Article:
CHENNAI: In a controversial move, the Tamil Nadu forest department has decided to clear and auction over 10,000 fully-grown dead trees lying inside Kanyakumari Wildlife Sanctuary, which is a tiger habitat and one of the most diverse wildlife locations in the country. These trees were uprooted during cyclonic storm Ockhi last December.
The justification the forest department is giving to undertake such a ‘complex’ exercise was that these fallen material may activate timber smuggling gangs and with acute staff shortage it was becoming increasingly difficult for the department to safeguard the property. A majority of fallen trees are rosewood and teak that have high market value. It is estimated to generate several crores of rupees of revenue.
However, the wildlife activists in the region fear that such a move would delay forest regeneration and disturb ecological balance.
The standing committee of the National Board for Wildlife (NBWL) has considered the request of the Tamil Nadu Chief Wildlife Warden and State Board for Wildlife and granted approval for auctioning the fallen trees. The minutes of the 50th meeting of the NBWL held a few days ago, accessed by The Sunday Standard, say, “The standing committee decided to recommend the proposal with the condition that the revenue generated be used for the benefit of local people and conservation of the Kanyakumari Wildlife Sanctuary.”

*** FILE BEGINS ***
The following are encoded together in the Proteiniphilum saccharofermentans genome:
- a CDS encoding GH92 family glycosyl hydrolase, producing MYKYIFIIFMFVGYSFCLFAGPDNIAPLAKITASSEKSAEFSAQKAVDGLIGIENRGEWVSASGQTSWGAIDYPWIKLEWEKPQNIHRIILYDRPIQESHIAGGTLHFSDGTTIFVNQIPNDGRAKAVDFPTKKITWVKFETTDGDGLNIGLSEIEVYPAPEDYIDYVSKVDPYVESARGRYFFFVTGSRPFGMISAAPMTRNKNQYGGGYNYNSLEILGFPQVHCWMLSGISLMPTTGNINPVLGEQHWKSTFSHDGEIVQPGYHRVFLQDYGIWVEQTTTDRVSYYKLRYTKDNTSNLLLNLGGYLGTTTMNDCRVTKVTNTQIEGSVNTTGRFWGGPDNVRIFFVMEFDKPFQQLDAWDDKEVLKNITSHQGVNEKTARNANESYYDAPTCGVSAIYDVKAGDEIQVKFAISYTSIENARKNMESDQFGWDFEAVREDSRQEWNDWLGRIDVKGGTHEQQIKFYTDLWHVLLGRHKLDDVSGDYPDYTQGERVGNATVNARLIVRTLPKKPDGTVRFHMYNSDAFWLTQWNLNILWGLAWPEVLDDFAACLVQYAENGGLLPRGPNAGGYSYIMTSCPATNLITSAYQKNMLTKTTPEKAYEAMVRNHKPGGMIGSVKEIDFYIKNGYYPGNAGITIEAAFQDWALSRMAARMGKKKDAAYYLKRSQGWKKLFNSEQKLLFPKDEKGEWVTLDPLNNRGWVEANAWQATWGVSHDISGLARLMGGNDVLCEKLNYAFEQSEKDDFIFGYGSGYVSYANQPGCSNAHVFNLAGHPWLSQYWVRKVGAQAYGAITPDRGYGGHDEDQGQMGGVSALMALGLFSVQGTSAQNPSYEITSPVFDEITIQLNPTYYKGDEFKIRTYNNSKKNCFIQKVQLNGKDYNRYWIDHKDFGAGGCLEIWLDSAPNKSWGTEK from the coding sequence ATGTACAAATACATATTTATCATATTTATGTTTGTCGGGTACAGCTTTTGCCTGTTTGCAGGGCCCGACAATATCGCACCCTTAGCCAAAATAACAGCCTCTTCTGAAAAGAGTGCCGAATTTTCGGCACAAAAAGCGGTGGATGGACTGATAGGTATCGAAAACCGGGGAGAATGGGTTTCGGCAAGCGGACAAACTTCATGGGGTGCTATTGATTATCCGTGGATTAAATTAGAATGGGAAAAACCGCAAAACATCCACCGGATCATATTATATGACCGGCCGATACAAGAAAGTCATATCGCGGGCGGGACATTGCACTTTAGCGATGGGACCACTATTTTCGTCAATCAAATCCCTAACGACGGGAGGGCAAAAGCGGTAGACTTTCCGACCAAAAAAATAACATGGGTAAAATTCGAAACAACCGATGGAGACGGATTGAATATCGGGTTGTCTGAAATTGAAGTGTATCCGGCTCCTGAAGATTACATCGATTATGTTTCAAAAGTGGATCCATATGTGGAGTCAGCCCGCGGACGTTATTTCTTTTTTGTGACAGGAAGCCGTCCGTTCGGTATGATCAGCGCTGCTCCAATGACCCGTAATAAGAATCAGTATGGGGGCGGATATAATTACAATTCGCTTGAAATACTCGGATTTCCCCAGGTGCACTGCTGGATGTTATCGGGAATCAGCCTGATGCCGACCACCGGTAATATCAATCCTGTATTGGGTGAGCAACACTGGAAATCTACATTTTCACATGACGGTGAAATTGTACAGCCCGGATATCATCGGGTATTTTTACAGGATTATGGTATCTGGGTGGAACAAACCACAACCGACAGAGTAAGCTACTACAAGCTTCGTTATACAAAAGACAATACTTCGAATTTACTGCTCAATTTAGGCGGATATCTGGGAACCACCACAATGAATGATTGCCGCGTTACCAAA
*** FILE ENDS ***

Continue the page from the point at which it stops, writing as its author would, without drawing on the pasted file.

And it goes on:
Also, the NBWL said removal of the fallen trees should be done in a phased manner so as to keep the anthropogenic disturbance at minimum level. “The state government should prepare habitat improvement plan, wildlife conservation plan, and human wildlife conflict mitigation plan which shall be implemented simultaneously from the above generated income.”
A senior forest official told The Sunday Standard that it was completely legal to auction wind-fallen trees inside a sanctuary with NBWL’s approval. Under Section 29 of Wildlife Protection Act, 1972, the Chief Wildlife Warden is authorised to grant such permit, provided the forest produce removed from a sanctuary be used for meeting the personal bona fide needs of people living in and around the sanctuary and shall not be used for commercial purposes. “The NBWL clearance was needed as there is a Supreme Court order which states that no permission under Section 29 be granted without getting the approval of the NBWL,” the official said.
What Section 29 of Wildlife Act, 1972 says
The Chief Wild Life Warden is authorised to issue permit: Provided the forest produce removed from a sanctuary be used for meeting the personal bona fide needs of the people living in and around the sanctuary and shall not be used for any commercial purpose